In a unanimous vote on Tuesday, Nov. 17, the Washington County Board of Supervisors approved a resolution for temporary changes to the employee handbook to meet emergencies caused by the COVID-19 pandemic.
In brief, changes continue federal FFCRA coverage for employees who are under a quarantine order from the state health department, putting them on administra-tive leave by the county. The changes also allow employees to choose (not re-quired) to use any personal leave time available to them to supplement the two-thirds pay they receive on leave.
The temporary measure ends at the close of the third quarter of the fiscal year, March 31, 2021. At that time the maximum “banked” hours for full-time employees will be reduced to 220 hours from 240 and to 140 from 180 for part-time employees. Hours in excess of the limits will be forfeited.
At the end of the fiscal year, June 30, 2021, maximum vacation hours for full-time and part-time employees will return to 200 and 120 hours, respectively. The figures were the previous ones prior to the COVID-19 outbreak.
The board also addressed further COVID-19 concerns, discussing impact on courthouse operations, masks requirements, social distancing and monitoring the number of visitors at courthouse offices, especially ones will high volume business such as the auditor and treasurer offices.
As a result, the board agreed to “strongly recommended” use of masks by all visitors. While not an outright mandate, the request is geared to those who are in an office making contact with personnel for more than 15 minutes. The board also approved having masks available at offices for any individual who comes to the courthouse.
During the discussion, it was noted that more than 75% of those who came to the courthouse wore masks and all did social distancing.
Noting, “there is never a good time to close down [the courthouse],” auditor Dan Widmer agreed strongly with the mask recommendation with Supervisor Bob Yoder stressing “just wear a mask” as a better move than a shut down. The board also agreed it will follow all state-ordered mandates.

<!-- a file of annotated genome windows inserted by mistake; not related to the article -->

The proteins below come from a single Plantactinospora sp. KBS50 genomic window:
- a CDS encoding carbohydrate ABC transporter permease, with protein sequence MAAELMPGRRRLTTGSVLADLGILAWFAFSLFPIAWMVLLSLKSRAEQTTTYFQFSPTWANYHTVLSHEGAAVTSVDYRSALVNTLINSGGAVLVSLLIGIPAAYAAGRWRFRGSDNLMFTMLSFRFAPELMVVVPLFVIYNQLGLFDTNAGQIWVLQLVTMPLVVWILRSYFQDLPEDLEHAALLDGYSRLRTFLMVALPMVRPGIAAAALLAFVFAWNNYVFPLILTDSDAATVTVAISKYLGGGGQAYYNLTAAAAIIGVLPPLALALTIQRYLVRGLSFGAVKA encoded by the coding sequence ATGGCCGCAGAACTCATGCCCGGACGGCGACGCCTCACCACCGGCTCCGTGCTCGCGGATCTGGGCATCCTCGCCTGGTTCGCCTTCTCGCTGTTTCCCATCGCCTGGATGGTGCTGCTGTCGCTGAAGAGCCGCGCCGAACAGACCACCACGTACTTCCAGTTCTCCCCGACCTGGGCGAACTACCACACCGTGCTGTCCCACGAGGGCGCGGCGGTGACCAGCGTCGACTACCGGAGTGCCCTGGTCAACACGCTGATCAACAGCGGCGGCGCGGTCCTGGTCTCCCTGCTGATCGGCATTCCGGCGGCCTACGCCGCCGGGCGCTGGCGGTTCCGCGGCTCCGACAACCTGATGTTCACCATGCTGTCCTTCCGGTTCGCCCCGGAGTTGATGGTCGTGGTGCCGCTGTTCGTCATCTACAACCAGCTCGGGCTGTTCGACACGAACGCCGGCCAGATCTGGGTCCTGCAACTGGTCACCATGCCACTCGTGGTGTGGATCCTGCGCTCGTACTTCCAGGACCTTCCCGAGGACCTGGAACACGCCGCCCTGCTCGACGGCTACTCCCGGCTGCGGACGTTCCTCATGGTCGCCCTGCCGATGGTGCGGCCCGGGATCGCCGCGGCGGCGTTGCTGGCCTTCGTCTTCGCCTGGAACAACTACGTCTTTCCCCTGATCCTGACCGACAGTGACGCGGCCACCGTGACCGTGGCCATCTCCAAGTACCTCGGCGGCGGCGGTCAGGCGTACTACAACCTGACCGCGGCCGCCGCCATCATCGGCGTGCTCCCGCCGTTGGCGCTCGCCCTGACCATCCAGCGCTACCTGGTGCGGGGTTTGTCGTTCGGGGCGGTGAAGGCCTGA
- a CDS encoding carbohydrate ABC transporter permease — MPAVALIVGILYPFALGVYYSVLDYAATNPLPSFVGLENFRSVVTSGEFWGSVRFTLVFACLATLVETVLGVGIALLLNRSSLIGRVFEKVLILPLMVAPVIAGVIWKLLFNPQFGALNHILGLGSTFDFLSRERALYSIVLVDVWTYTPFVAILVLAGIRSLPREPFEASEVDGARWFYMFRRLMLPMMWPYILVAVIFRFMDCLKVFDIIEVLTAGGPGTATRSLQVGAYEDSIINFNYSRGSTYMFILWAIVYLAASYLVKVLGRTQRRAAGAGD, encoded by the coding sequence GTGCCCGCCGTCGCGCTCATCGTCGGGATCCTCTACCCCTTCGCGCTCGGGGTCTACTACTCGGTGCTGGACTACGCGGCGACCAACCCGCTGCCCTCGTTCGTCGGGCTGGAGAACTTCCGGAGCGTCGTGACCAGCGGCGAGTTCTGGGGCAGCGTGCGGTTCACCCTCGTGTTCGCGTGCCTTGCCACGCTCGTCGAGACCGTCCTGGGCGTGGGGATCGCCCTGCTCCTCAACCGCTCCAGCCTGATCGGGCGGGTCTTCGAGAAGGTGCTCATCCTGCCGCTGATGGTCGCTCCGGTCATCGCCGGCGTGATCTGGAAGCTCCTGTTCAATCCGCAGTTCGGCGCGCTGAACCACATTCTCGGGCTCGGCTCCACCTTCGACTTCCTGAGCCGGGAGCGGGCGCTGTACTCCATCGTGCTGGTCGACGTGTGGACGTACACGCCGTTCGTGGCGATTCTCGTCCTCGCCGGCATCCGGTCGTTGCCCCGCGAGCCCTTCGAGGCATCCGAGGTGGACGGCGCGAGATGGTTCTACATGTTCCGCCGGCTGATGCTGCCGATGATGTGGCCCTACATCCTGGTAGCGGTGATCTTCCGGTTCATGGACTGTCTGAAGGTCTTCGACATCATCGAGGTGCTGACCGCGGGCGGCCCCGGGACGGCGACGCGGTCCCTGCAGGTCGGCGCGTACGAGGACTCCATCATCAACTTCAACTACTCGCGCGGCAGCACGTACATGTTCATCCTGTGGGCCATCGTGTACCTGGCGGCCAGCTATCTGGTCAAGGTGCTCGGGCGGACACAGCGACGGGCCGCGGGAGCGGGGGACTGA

In other business, the board:
• unanimously approved a voting recount order for the Iowa 2nd Congressional District US House of Representatives seat in which there is 47-vote difference between the Republican Ashley Hinson and Democrat Rita Hart candidates. The re-count is part of a total district recount requested by the trailing Democratic candidate;
• appointed supervisor Bob Yoder as the county representative on the Riverside Planning & Zoning Commission. Yoder is the District 2 supervisor that includes Riverside. The appointment meets state case requirements;
• received the annual report from the Washington County Public Library Association outlining the operational changes for all three libraries (Kalona, Wellman and Washington) caused by COVID-19, all of whom saw “substantial increases” in their Bridges database services and circulation: 26% in Kalona, 49.5% in Wellman and 25% in Washington. The report noted “the county libraries’ ability to provide such content is made possible only through your funding.”
The Association, noting it has not had a funding increase for three years despite rising costs, requested a 1.9% increase of $3,029 for a total of $168,029 from the county. It brings county funding to a per capita fee of $20.92, based on the 2010 census.
County funds provide for programs and services for all three libraries with the remainder divided among the three to reimburse costs of providing services to rural residents. Funds are allocated based on rural circulation of city populations. The highest per capita payment is from Kalona at $75.29; and
• received the weekly COVID-19 update noting that there are a total of 2,123 residents who tested positive and the county death count remains at 12. However, there have been false findings for both positive and negative testing, but the COVID tests have been 80% accurate. More important, there is now more rapid testing, the board was told by Public Health Director Danielle Pettit-Majewski.